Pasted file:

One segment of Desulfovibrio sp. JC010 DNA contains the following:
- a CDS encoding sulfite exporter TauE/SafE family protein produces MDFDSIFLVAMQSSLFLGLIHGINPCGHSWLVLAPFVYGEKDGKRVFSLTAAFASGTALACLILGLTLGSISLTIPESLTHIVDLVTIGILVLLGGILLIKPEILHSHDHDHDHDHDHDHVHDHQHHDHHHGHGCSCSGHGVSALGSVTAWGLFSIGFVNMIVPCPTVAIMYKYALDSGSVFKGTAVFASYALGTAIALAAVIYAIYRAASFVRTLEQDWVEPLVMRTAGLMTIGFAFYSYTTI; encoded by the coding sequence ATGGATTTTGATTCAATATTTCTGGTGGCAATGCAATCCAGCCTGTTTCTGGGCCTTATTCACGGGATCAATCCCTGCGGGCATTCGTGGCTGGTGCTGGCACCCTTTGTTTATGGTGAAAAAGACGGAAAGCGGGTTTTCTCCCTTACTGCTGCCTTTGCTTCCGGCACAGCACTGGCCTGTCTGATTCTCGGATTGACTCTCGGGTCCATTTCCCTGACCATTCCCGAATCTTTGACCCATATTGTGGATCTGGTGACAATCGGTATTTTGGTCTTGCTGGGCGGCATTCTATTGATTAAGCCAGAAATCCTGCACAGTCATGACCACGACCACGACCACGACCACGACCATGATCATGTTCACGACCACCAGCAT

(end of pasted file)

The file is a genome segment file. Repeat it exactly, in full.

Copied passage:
One segment of Desulfovibrio sp. JC010 DNA contains the following:
- a CDS encoding sulfite exporter TauE/SafE family protein produces MDFDSIFLVAMQSSLFLGLIHGINPCGHSWLVLAPFVYGEKDGKRVFSLTAAFASGTALACLILGLTLGSISLTIPESLTHIVDLVTIGILVLLGGILLIKPEILHSHDHDHDHDHDHDHVHDHQHHDHHHGHGCSCSGHGVSALGSVTAWGLFSIGFVNMIVPCPTVAIMYKYALDSGSVFKGTAVFASYALGTAIALAAVIYAIYRAASFVRTLEQDWVEPLVMRTAGLMTIGFAFYSYTTI; encoded by the coding sequence ATGGATTTTGATTCAATATTTCTGGTGGCAATGCAATCCAGCCTGTTTCTGGGCCTTATTCACGGGATCAATCCCTGCGGGCATTCGTGGCTGGTGCTGGCACCCTTTGTTTATGGTGAAAAAGACGGAAAGCGGGTTTTCTCCCTTACTGCTGCCTTTGCTTCCGGCACAGCACTGGCCTGTCTGATTCTCGGATTGACTCTCGGGTCCATTTCCCTGACCATTCCCGAATCTTTGACCCATATTGTGGATCTGGTGACAATCGGTATTTTGGTCTTGCTGGGCGGCATTCTATTGATTAAGCCAGAAATCCTGCACAGTCATGACCACGACCACGACCACGACCACGACCATGATCATGTTCACGACCACCAGCAT